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“Stranger Things” Season 3 T.V. Show Review

**This review of Stranger Things 3 will remain spoiler-free, but I will be talking about the broad strokes of what happened in season 2.**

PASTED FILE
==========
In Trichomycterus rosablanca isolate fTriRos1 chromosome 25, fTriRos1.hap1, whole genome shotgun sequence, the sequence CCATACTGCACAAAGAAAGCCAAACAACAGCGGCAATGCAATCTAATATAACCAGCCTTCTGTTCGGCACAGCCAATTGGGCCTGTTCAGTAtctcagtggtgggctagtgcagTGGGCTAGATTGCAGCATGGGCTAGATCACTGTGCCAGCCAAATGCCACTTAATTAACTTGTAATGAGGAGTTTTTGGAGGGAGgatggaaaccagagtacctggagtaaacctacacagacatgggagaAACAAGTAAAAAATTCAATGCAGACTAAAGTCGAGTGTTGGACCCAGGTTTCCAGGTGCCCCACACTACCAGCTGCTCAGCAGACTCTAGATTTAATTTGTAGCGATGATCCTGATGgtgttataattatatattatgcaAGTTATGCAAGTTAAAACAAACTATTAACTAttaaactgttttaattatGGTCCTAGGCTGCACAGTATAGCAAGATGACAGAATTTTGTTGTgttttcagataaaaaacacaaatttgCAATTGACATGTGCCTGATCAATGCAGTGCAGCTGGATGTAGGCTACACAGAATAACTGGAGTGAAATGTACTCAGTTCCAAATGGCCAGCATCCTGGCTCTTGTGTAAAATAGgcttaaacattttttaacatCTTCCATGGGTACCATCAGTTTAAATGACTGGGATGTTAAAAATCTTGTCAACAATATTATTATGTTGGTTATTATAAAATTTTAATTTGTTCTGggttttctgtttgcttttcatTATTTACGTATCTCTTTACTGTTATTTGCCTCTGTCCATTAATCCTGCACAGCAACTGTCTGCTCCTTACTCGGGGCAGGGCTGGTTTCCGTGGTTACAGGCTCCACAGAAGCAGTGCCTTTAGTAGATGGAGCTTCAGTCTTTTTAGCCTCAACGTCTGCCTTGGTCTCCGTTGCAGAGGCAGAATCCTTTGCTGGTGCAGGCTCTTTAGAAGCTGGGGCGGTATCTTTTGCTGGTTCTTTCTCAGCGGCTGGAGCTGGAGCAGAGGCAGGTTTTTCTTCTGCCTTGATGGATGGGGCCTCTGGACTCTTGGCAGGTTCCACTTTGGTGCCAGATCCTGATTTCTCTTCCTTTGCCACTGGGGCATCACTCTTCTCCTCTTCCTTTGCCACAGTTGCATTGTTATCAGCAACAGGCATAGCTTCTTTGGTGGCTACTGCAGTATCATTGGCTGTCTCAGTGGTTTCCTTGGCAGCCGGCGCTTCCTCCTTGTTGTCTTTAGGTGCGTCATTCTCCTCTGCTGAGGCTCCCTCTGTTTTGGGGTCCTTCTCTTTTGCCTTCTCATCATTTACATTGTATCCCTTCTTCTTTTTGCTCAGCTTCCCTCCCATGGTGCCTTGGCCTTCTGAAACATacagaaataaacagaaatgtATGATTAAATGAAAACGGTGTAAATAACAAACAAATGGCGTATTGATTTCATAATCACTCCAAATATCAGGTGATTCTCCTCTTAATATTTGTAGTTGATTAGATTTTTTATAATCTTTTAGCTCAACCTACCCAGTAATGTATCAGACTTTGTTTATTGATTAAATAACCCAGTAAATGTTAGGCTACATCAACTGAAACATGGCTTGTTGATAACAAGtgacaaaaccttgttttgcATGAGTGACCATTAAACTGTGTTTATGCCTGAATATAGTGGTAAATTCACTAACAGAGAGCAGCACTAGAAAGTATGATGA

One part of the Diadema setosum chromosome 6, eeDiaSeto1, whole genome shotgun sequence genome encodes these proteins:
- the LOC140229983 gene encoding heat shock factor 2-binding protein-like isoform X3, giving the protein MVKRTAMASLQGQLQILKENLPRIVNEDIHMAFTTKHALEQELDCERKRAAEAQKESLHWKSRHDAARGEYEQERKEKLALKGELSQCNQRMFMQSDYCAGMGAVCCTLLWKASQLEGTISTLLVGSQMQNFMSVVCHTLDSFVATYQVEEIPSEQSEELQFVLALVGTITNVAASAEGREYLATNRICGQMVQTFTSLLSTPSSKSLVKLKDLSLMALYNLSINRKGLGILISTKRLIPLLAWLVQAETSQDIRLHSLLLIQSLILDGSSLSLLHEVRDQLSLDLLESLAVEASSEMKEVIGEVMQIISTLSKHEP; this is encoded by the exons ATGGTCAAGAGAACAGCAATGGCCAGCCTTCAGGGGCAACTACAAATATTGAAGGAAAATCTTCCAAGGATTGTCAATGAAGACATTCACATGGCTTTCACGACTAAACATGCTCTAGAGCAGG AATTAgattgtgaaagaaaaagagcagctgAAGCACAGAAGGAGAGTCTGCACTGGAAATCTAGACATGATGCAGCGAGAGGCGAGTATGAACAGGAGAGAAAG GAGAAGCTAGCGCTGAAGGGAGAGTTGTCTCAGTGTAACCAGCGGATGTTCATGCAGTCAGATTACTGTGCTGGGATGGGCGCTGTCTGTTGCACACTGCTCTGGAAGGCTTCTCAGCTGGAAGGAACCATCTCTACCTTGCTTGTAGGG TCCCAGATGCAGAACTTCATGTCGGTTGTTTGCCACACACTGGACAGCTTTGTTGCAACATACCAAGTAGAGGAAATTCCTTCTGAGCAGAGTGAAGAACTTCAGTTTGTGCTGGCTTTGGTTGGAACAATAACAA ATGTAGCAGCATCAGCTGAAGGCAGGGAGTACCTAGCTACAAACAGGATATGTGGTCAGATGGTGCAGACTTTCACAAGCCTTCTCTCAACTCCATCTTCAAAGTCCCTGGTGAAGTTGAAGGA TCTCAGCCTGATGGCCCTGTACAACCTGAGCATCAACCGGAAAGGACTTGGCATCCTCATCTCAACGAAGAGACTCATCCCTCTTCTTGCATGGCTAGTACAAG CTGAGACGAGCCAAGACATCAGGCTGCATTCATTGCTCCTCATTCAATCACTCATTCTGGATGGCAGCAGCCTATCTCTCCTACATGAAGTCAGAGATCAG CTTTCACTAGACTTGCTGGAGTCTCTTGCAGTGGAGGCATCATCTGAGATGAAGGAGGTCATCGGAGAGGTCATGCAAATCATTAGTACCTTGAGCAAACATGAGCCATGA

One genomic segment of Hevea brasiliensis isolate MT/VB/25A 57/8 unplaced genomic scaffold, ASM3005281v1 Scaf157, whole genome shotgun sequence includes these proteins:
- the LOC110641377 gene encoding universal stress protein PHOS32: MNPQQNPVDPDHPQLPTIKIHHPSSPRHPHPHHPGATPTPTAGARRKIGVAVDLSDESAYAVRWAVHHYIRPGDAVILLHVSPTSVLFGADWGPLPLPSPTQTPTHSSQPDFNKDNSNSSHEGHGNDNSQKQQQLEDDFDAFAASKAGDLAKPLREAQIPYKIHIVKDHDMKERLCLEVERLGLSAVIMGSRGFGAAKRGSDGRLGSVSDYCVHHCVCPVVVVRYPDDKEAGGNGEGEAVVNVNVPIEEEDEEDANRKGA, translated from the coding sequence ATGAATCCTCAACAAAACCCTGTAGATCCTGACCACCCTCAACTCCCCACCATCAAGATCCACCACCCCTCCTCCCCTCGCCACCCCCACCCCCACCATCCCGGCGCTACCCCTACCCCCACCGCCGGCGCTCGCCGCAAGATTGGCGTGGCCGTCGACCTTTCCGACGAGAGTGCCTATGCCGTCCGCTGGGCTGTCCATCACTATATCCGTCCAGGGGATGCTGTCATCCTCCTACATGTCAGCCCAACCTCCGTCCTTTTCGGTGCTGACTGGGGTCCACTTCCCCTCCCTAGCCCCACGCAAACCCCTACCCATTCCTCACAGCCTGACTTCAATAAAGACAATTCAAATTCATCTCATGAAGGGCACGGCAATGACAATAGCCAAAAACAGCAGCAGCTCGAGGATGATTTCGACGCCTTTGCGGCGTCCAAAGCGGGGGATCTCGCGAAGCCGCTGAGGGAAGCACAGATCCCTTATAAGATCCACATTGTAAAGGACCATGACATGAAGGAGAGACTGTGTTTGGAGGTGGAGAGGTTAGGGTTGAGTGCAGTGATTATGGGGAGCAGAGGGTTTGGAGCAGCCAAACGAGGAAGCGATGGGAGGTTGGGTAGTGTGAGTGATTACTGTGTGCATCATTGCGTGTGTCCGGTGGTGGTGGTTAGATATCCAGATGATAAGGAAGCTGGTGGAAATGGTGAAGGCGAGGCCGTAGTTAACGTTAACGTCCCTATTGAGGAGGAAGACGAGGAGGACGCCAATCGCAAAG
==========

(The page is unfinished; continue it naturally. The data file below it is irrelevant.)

Most people in America use the Fourth of July to celebrate the birthday of the U.S. with fireworks and red-white-and-blue regalia. I use this time to binge watch a Netflix show in a different country. I won’t judge your personal forms of celebration if you won’t judge mine. The third season of this coming-of-age sci-fi horror show was released on the streaming service Netflix on July 4th, 2019. Highly anticipated, the streaming service claims to have scored astronomical views from customers all over the world. However, since the company never publicly discloses their numbers, there’s no telling how well it’s actually doing. But given the huge established fanbase and the positive critical reviews that it’s received from major outlets, it’s safe to say that a fourth season is all but guaranteed. After the big, if somewhat cool success of the second season in 2017, creators Matt and Ross Duffer took a brief break to figure out the next few steps for the show. Netflix had originally desired for the third and fourth seasons to be written and shot back-to-back, but the brothers opted to just focus solely on this next chapter instead. Although initial reports have suggested that this is the penultimate season for the hit show, Netflix and the Duffer Brothers have been mum on whether the next season will be the last or not. Set about six months after the last confrontation, the main kids in Hawkins, Indiana have settled back into normality once more, with Milly Bobby Brown’s Eleven fully integrated into normal civilian life. Many of the characters are indulging much of their summer vacation in the newly opened Starcourt Mall, which has also stirred up controversy with the town’s self-righteous mayor. Soon, it becomes clear that the Mind-Flayer, the primary antagonist from last season is still alive and well, hoping to slowly indoctrinate humanity into their will. On top of all that, a handful of residents stumble upon a conspiracy involving the Russian government wanting to reopen a gateway to The Upside Down. It’s been kind of incredible to see the sheer self-made phenomenon that Stranger Things has become. Like many who got hooked on the show, I’d hardly heard anything about it before finding it on Netflix, and immediately told everyone I knew to start watching it as well. And now, it’s become arguably the streaming service’s biggest flagship show. Because of this, seasons 2 and 3 have a bit of an unfair obstacle to overcome, as fan expectations were sky-high for both of them. The second one was mostly able to meet them, even with a few stumbles in the road that didn’t quite work in the way the showrunners wanted. And now with season 3, Stranger Things has focused up on what works best and gives use easily my favorite season yet. With just 8 episodes now instead of 9, there is less room for unnecessary fat, allowing them to keep the action on the central characters and relationships. With new developments for the ones from last season and spotlights on the brand new ones, the characters all feel the most nuanced, most relevant, and most human they’ve ever been. And even though the mythology and lore surrounding is expanded upon in really intriguing ways, the relationships almost always come first. That has always been one of the biggest strengths of Stranger Things, not just all of the nostalgia-inducing references to 80s pop culture. Sure, there is LOTS of product placement for Coca-Cola throughout and greatly improved visual effects, but that’s not the point of the show. And seeing that the Duffers haven’t lost sight of that is very encouraging for what the future may hold. All of the kids have grown up and evolved with this show in beautiful ways. Just look at how far Lucas, Eleven, Mike, Dustin, and Will have come since the first season; the actors have all grown naturally with their characters. Of particular mention is Joe Keery as bad boy-turned caring pseudo-adoptive father Steve Harrington. His character arc has always been one of the most engaging, as we watch him gradually evolve throughout the show in a positive way. Case in point, his new partner this season is Maya Hawke’s Robin, easily my favorite character of the new season. She’s funny, quick-witted, thinks on her feet, and never misses an opportunity to poke fun at her co-worker. But as the season progresses, she gradually lets her guard down, culminating in a revelation of a bathroom scene that virtually everyone has been talking about. The other big scene-stealer of the season is Priah Ferguson as Lucas’ little sister Erica, upgraded from the previous season. Although she clearly holds her brother’s friends in contempt, her bouncing off of Dustin is one of the most beautiful things the showrunners have come up with. She’s sassy, but also smart and resourceful and always manages to get some clever jabs at her companions every chance she gets. And technically speaking, Stranger Things has never looked so good or polished than here. The trademark cinematography is back with all the controlled movements and expert blending of practical and special effects. For this season, however, they’ve added brighter, more neon-tinged colors that really go well with the 4th of July setting. Whether it’s inside the Starcourt Mall or at the town’s Independence Day fair, there are many colors meshed together in a really cool way. And the pacing of this season is elevated by the editing department, which bounces from one storyline to the next. I was worried that one character or arc would overtake the rest, but I was thankfully wrong; they’re all intercut very well. As always, Kyle Dixon and Michael Stein of the band Survive provide the musical score, and as always, they deliver a great soundtrack. Like the last two times, the soundtrack is composed largely of synthesizers and Theremins as an homage to old-school sci-fi flicks. But the most memorable track comes for the third episode, which mixes the Upside Down’s leitmotif with unique sound effects. With a heartbeat keeping tempo and noises that sound like squishing meat, it sounds deeply terrifying and disgusting. Other notable songs from the era used include an excerpt from Philip Glass’s Satyagraha Act II: Tagore for the end of the sixth episode and a wholly unexpected sequence involving the theme from The Neverending Story. Whereas the former created an extreme amount of tension as the villain’s plan comes into play, the latter is joyous and puts a smile on my face. Stranger Things 3 is a highly entertaining and neon-soaked continuation that pushes the series ever forward. By focusing and improving on what’s made the show great in the past and changing the formula up a little, the Duffer Brothers have delivered the best season of the show yet. And after finishing it all, I can honestly say that I hope rumors about it only lasting four or five seasons is true. Better to go out in a blaze of glory than fizzle out for decades.